Bézier Games was excited to announce a collectors’s edition of their popular tile-laying game Suburbia will be released this fall. Players can expect the same fun hex-shaped tiles in a larger size with new three-dimension art. There’s also a giant tile tower which the company used images of to tease the game last week.
Suburbia Collector’s Edition will come with ALL previously released expansions, as well as a brand new expansion called Nightlife. In this newest expansion players will utilize buildings and locations that are more active at night.
To keep everything neat and organized, the game will also game with custom Game Trayz for easy set up and storage.
Keep an eye on Kickstarter later this month. Bézier Games plans to initially launch this game on crowd-funding platform January 14th, with retail copies expected to be available this fall.
Grey Fox Games brings more goodness from Midgard. Set in the same universe as Champions of Midgard, currently sitting at #103 on Board Game Geek, Reavers of Midgard places players once again as leaders of a Viking clan in search for glory. While, at first, this new game features some similar mechanics as its sister game – dice rolling combat, worker placement, and set collection – these mechanics are used differently along side a card drafting mechanism to build engines toward victory. One of the differences in Reavers of Midgard is the single worker each player may place that activates an action all the other players get to take, but the closer the other players are to the acting player, the more beneficial the action. Reavers are a new addition to the Midgard universe, and they are represented by beautifully illustrated cards that players can recruit. Each Reaver immediately provides the recruiting player dice to add to their player board (which is depicted as a Viking Longship). Additionally, each Reaver can be used in one of three ways – Rally, which adds more dice to your player board; Lead, which activates abilities printed on the player board that aligns with the card’s faction symbols; and Specialize, which triggers special actions on the player board anytime a corresponding action is played by any player. Every decision has an effect on other players. The rest of the game features all the things that Vikings do: conduct raids, pillage farms, conquer territories, battle sea serpents, and fulfill prophecies – all to bring glory to the clan. The player with the most glory at the end of six rounds is the winner.
Reavers of Midgard plays 2-4 players in about 90 minutes. For Kickstarter backers, most of the components will be upgraded to wooden tokens. The final design of the tokens for the retail version does not appear to have been completed as of this report. The Kickstarter campaign runs through 20 November with an estimated delivery in June 2019. Check out the Kickstarter campaign to learn more.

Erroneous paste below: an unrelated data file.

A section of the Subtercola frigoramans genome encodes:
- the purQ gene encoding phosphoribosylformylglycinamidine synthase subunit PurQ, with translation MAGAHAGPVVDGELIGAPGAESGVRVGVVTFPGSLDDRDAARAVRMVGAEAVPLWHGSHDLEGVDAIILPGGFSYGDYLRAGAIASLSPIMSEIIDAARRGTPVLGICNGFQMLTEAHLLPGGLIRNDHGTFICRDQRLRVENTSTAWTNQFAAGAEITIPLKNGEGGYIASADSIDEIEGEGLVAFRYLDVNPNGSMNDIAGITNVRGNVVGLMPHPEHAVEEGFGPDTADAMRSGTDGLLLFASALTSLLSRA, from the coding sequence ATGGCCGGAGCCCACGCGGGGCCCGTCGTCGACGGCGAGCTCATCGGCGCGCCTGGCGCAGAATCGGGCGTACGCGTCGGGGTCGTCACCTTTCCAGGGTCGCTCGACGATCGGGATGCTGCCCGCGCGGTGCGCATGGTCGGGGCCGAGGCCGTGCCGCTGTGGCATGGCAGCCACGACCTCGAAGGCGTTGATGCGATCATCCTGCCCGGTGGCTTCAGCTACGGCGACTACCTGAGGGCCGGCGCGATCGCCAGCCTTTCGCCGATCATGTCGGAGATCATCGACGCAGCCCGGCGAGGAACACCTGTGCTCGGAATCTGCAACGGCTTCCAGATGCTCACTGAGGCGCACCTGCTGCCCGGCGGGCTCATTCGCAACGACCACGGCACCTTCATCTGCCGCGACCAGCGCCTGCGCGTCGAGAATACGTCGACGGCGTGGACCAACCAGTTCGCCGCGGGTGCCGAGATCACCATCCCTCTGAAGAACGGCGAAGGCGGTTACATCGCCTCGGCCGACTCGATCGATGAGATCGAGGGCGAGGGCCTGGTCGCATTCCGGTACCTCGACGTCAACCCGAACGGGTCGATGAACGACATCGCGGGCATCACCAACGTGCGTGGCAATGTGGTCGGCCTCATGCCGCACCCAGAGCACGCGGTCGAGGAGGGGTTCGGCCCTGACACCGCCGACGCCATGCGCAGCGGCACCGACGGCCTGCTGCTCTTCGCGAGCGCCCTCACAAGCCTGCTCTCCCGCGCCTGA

PAX Unplugged is in the rear view mirror now and that pretty much marks the end of the major convention season, so lets see what we can get this week on Kickstarter to boost our spirits. First up is the next game from Piecekeeper Games and that is Gearworks, a card based puzzle game for up to four players. In the game you will be laying out cards onto a grid in order to gain parts and build contraptions which are worth points at the end of the game. The grid you are placing cards in have some rules though, you can only have one color per column, and the numbers have to be in ascending order going down the row. There are also some rules on gaining sparks based on the card you place, and these sparks give you special abilities like placing over cards or playing a second card. After you play you will rotate gears to indicate where you placed cards, and then acquire parts based on gear orientation across the board. And it’s these parts that build the contraptions, which at the end of the game are worth points and will win you the game. While this sounds complicated, if you have played Sudoku before you will find the rules similar and easy to pick up. So if you are looking for a puzzly card game requiring a bit of mental umph, check out the Kickstarter page.
Next is the latest in the long line of storage solutions for board games, and that is the Boxthrone. What sets this system apart from others it two fold, first is it’s all metal construction, making it tough and durable. The second is that the system is meant to house a single game on each shelf by making shelf height highly adjustable so you can fit one game in each slot, helping reduce box damage from too many other games being stacked on top. It also includes a fair bit of customization in that you can mix and match how you set up the shelves to be able to fit however many, and however oddly shaped, games you want. They even have the option of adding clear acrylic shelves if you want to display miniatures or other items along with your game. Thus if you are looking for something more than just another Kallax, check out this Kickstarter today.